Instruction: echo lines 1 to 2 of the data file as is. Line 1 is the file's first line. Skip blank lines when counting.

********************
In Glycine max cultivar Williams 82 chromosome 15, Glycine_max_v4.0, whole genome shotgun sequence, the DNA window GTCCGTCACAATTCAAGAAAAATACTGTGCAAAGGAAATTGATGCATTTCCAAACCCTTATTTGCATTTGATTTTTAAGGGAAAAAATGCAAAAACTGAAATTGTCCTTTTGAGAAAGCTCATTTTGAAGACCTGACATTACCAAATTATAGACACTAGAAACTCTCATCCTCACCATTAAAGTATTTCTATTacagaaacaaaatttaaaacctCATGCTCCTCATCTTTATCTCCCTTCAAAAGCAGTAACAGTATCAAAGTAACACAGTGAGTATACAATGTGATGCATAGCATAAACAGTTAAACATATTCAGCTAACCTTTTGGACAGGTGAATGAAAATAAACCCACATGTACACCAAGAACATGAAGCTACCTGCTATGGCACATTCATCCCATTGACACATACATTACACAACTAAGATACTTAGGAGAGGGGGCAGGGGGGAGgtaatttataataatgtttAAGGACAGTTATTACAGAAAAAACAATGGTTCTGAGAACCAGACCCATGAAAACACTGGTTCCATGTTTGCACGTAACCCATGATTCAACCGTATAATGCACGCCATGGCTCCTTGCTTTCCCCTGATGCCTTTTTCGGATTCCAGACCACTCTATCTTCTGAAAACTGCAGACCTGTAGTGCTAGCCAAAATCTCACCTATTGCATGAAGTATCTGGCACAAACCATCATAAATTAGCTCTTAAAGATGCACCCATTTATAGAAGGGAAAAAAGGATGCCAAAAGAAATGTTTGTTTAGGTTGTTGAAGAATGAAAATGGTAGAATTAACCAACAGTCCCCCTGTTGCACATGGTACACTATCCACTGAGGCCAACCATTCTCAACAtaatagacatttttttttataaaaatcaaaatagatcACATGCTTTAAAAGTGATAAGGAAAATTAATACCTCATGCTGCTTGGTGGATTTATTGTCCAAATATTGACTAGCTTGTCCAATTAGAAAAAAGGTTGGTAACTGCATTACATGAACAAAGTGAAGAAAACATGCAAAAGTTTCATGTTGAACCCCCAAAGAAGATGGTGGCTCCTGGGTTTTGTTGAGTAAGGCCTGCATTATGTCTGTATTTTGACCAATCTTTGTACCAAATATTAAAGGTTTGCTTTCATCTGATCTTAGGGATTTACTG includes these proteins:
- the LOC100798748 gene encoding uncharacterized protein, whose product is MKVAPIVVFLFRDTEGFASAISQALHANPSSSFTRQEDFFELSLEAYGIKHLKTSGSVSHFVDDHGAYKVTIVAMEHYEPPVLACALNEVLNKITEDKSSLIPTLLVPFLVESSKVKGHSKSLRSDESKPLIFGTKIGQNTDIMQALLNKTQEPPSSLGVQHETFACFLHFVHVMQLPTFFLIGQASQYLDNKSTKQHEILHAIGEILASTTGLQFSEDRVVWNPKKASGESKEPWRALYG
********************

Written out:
In Glycine max cultivar Williams 82 chromosome 15, Glycine_max_v4.0, whole genome shotgun sequence, the DNA window GTCCGTCACAATTCAAGAAAAATACTGTGCAAAGGAAATTGATGCATTTCCAAACCCTTATTTGCATTTGATTTTTAAGGGAAAAAATGCAAAAACTGAAATTGTCCTTTTGAGAAAGCTCATTTTGAAGACCTGACATTACCAAATTATAGACACTAGAAACTCTCATCCTCACCATTAAAGTATTTCTATTacagaaacaaaatttaaaacctCATGCTCCTCATCTTTATCTCCCTTCAAAAGCAGTAACAGTATCAAAGTAACACAGTGAGTATACAATGTGATGCATAGCATAAACAGTTAAACATATTCAGCTAACCTTTTGGACAGGTGAATGAAAATAAACCCACATGTACACCAAGAACATGAAGCTACCTGCTATGGCACATTCATCCCATTGACACATACATTACACAACTAAGATACTTAGGAGAGGGGGCAGGGGGGAGgtaatttataataatgtttAAGGACAGTTATTACAGAAAAAACAATGGTTCTGAGAACCAGACCCATGAAAACACTGGTTCCATGTTTGCACGTAACCCATGATTCAACCGTATAATGCACGCCATGGCTCCTTGCTTTCCCCTGATGCCTTTTTCGGATTCCAGACCACTCTATCTTCTGAAAACTGCAGACCTGTAGTGCTAGCCAAAATCTCACCTATTGCATGAAGTATCTGGCACAAACCATCATAAATTAGCTCTTAAAGATGCACCCATTTATAGAAGGGAAAAAAGGATGCCAAAAGAAATGTTTGTTTAGGTTGTTGAAGAATGAAAATGGTAGAATTAACCAACAGTCCCCCTGTTGCACATGGTACACTATCCACTGAGGCCAACCATTCTCAACAtaatagacatttttttttataaaaatcaaaatagatcACATGCTTTAAAAGTGATAAGGAAAATTAATACCTCATGCTGCTTGGTGGATTTATTGTCCAAATATTGACTAGCTTGTCCAATTAGAAAAAAGGTTGGTAACTGCATTACATGAACAAAGTGAAGAAAACATGCAAAAGTTTCATGTTGAACCCCCAAAGAAGATGGTGGCTCCTGGGTTTTGTTGAGTAAGGCCTGCATTATGTCTGTATTTTGACCAATCTTTGTACCAAATATTAAAGGTTTGCTTTCATCTGATCTTAGGGATTTACTG includes these proteins:
- the LOC100798748 gene encoding uncharacterized protein, whose product is MKVAPIVVFLFRDTEGFASAISQALHANPSSSFTRQEDFFELSLEAYGIKHLKTSGSVSHFVDDHGAYKVTIVAMEHYEPPVLACALNEVLNKITEDKSSLIPTLLVPFLVESSKVKGHSKSLRSDESKPLIFGTKIGQNTDIMQALLNKTQEPPSSLGVQHETFACFLHFVHVMQLPTFFLIGQASQYLDNKSTKQHEILHAIGEILASTTGLQFSEDRVVWNPKKASGESKEPWRALYG